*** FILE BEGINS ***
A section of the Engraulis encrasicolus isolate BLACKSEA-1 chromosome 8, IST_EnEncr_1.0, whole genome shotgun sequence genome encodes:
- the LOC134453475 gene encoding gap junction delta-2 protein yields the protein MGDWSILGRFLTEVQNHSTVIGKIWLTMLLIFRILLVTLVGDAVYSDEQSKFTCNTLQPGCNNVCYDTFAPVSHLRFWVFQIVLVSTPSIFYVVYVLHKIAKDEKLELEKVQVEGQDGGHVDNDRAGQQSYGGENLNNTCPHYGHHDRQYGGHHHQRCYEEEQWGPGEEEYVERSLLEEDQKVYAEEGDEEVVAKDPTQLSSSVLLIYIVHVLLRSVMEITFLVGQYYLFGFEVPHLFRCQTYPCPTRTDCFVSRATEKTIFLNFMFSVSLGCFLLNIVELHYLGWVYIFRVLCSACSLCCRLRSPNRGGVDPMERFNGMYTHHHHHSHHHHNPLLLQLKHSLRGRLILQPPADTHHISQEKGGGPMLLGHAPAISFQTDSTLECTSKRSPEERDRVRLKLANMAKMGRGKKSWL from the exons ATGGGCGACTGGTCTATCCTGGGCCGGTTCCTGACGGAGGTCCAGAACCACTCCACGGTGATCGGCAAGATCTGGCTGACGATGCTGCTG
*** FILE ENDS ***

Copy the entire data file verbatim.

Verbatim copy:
A section of the Engraulis encrasicolus isolate BLACKSEA-1 chromosome 8, IST_EnEncr_1.0, whole genome shotgun sequence genome encodes:
- the LOC134453475 gene encoding gap junction delta-2 protein yields the protein MGDWSILGRFLTEVQNHSTVIGKIWLTMLLIFRILLVTLVGDAVYSDEQSKFTCNTLQPGCNNVCYDTFAPVSHLRFWVFQIVLVSTPSIFYVVYVLHKIAKDEKLELEKVQVEGQDGGHVDNDRAGQQSYGGENLNNTCPHYGHHDRQYGGHHHQRCYEEEQWGPGEEEYVERSLLEEDQKVYAEEGDEEVVAKDPTQLSSSVLLIYIVHVLLRSVMEITFLVGQYYLFGFEVPHLFRCQTYPCPTRTDCFVSRATEKTIFLNFMFSVSLGCFLLNIVELHYLGWVYIFRVLCSACSLCCRLRSPNRGGVDPMERFNGMYTHHHHHSHHHHNPLLLQLKHSLRGRLILQPPADTHHISQEKGGGPMLLGHAPAISFQTDSTLECTSKRSPEERDRVRLKLANMAKMGRGKKSWL from the exons ATGGGCGACTGGTCTATCCTGGGCCGGTTCCTGACGGAGGTCCAGAACCACTCCACGGTGATCGGCAAGATCTGGCTGACGATGCTGCTG